This week has been gray, drizzly and dreary around these parts. Normally it would mean that I would be stuck inside with nothing fun to capture. But I didn’t let a little rain stop me. I braved the rain drops and was on the hunt for some fun water droplets. There were plenty to choose from! Photographing water droplets is a fun way to capture natural motion. Today, I’m going to share with you eight tips to help you photograph water droplets.

how to photograph water droplets

Water Droplet Tip #1  – Auto-Focus Mode

When I first started, I was having trouble focusing on the water droplet. I realized my auto-focus mode was set to Dynamic area. This is what I normally keep my auto-focus mode set to when I’m photographing people. But, I found the single point setting worked a lot better when photographing water droplets.

Water Droplet Tip #2 – Hold Still

When capturing water droplets, you need to make sure your camera is very still. You may need to use a tripod to help cut down on camera shake. I don’t own a tripod {I really should!} so I instead used my deck railing to keep my camera steady. If you’re like me and you don’t have a tripod, any flat surface will do.

tips and tricks for photographing water droplets

Water Droplet Tip #3 – Use Macro Setting

If you’re having difficulty getting a crisp water droplet, try using your Macro setting (this is what we discussed when we photographed flowers). This will help your focus on the composition of your photo. My suggestion would be to take a few shots on Macro to see what settings the camera is picking. Write those down and then try to achieve the same settings in Manual.

Water Droplet Tip #4 – Back Up

If you’re using a prime lens, you may need to back up. I know this sounds silly since you are trying to get an up-close photo of the water droplet. However, your camera may have a hard time focusing on the object when you’re too close. And remember, you can always crop your photo later when post-processing. Getting up close also helps with the sharpness of the droplet.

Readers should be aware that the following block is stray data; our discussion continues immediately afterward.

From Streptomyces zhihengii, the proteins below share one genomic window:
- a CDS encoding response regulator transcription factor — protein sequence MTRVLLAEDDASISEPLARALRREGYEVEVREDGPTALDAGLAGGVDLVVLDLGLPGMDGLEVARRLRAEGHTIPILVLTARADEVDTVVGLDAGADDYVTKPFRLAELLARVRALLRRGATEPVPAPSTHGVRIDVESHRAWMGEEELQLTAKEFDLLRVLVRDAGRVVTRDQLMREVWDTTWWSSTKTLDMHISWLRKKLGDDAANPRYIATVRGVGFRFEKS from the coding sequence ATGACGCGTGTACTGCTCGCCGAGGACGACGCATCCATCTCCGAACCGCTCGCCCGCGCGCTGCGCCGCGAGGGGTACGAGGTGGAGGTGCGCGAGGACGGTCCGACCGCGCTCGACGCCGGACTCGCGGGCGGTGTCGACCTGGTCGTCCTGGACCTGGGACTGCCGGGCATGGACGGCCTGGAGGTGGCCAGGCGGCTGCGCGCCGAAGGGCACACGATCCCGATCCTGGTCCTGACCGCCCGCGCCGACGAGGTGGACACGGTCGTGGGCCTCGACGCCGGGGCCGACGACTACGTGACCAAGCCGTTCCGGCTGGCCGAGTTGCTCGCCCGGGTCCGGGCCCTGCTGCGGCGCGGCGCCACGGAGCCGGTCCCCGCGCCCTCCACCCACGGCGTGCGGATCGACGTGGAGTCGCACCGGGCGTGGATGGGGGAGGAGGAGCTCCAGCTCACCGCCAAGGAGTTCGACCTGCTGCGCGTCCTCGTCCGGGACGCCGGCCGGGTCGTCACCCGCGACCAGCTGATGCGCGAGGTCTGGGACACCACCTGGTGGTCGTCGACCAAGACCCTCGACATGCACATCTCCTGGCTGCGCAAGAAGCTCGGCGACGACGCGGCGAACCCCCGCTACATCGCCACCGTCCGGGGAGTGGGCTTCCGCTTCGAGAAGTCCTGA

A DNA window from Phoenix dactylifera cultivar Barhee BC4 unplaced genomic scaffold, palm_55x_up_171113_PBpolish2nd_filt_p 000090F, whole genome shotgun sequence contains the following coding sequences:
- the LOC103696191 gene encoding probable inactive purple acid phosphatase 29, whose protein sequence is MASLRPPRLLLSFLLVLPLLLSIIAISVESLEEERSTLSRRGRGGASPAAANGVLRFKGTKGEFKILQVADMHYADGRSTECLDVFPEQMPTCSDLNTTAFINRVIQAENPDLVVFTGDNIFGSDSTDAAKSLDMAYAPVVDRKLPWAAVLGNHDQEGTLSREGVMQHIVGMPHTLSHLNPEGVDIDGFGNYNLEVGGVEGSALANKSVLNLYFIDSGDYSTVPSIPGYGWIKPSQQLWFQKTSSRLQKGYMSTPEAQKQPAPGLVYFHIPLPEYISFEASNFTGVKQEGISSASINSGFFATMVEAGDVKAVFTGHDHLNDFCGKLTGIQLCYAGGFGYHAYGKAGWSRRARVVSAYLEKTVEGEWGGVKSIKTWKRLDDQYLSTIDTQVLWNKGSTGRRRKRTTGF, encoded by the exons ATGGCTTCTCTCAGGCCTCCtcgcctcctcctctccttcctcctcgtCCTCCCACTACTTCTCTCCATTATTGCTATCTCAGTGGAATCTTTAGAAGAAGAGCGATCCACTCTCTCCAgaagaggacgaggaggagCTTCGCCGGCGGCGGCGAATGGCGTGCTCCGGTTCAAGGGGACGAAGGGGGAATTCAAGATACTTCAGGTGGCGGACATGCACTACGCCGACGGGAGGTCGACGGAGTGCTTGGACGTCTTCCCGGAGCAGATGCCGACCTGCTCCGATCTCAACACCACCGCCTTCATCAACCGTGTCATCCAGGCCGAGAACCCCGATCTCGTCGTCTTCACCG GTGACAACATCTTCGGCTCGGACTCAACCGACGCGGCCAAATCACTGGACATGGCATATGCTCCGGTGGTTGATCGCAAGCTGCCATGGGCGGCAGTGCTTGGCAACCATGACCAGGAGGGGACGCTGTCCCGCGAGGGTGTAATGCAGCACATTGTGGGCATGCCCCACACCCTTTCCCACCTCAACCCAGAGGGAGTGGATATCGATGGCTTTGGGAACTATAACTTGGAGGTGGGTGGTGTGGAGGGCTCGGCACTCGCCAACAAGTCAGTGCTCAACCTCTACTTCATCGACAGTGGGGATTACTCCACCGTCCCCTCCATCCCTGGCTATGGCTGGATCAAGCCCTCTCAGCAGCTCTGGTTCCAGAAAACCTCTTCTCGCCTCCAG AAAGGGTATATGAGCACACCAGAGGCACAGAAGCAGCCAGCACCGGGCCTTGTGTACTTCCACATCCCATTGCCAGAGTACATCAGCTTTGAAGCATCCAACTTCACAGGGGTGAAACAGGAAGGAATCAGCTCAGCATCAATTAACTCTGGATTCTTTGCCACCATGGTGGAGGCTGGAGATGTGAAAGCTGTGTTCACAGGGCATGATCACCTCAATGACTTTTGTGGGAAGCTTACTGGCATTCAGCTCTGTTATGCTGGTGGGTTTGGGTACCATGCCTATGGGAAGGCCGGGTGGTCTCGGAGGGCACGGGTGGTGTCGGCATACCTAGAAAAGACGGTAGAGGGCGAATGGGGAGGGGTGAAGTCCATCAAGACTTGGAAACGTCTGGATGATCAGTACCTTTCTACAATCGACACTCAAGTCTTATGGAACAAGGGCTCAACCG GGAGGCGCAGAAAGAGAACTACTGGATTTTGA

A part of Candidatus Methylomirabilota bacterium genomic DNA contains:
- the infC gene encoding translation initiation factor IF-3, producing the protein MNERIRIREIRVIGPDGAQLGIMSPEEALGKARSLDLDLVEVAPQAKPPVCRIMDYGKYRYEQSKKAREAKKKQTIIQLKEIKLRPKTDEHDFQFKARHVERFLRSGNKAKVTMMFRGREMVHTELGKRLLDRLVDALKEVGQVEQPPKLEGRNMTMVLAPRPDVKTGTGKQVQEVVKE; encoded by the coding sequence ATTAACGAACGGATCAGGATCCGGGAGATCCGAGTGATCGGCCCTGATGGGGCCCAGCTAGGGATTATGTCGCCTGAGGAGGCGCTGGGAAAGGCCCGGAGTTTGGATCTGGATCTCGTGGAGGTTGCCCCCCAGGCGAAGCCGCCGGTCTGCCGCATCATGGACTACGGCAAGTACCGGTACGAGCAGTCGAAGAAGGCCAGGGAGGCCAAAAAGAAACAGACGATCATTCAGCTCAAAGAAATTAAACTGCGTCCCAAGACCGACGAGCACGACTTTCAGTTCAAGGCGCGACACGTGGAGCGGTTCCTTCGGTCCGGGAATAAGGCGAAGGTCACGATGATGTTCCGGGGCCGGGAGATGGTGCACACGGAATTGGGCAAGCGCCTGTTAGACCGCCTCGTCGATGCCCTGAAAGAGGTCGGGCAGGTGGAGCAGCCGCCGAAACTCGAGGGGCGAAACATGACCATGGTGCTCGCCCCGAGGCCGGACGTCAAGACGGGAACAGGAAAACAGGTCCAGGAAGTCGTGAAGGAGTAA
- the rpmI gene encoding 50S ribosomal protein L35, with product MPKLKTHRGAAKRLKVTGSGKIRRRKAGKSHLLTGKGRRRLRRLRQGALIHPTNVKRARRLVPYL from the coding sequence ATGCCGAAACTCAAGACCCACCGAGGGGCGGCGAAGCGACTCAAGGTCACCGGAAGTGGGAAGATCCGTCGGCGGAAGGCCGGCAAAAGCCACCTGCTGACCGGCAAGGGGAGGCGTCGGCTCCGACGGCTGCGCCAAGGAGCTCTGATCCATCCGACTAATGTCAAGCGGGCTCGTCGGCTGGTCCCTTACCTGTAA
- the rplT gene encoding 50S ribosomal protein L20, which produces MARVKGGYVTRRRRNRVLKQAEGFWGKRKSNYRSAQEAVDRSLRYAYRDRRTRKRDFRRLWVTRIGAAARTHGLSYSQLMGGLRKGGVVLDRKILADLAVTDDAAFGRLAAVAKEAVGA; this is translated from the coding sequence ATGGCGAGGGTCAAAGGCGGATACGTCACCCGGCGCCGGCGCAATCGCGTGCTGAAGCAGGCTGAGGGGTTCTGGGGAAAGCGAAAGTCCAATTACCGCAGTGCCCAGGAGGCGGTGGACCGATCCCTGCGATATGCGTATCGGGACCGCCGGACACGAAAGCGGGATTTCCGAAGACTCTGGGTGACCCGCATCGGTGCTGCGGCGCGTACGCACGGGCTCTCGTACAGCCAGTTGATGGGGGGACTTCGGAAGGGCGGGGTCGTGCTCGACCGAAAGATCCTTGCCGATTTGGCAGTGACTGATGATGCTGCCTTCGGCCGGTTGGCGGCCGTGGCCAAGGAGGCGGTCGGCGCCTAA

7 tips for photography water droplets #photography

Water Droplet Tip #5 – Manual Focus

For a few of my droplets, I had to use my manual focus because the camera wasn’t focusing well. This can happen when you are trying to take a side view of the droplet. It may be too narrow for the camera to focus. Manual focus can be a little tricky, especially if your eyes aren’t too great. Manual focus is trial and error but can result in sharp water droplets.

Water Droplet Tip #6 – Use a Fast Shutter Speed

You are going to need a fast shutter speed to capture falling water droplets. You should set your shutter speed to at least  1/250 second or higher.

how to photograph water droplets

Water Droplet Tip # 7 – Use a Small Aperture

Any aperture from f/ 11 to 20 is useful for getting even sharpness in your water droplets. Remember if you are going to use a small aperture you need plenty of sunlight or bright shade. If you do use a larger aperture, like f/ 2.8, you will get a dreamy image with a smaller focus area and some great bokeh.

Water Droplet Tip #8 – Make Your Own Droplets

I hear you over there saying “But I don’t have any droplets to photograph!” You don’t need rain to get some pretty water droplets. You can place your own droplets on leaves or flowers {or anything!} with a syringe. Add a little bit of sugar to the water. This will help the drops attach themselves more firmly on your surface. Or run your faucet for a minute. Or have some water run across your kitchen counter onto the floor. Shoot the water in action. As you can see, there are many ways you can capture water droplets even if it’s not raining!

how to photograph water droplets

 We had a lot of fun photographing water a few weeks ago. This week, we are going to zoom in a little closer and capture the droplets. Your challenge is to get out there and find some water droplets or make some of your own if you don’t have any! Don’t forget to share!

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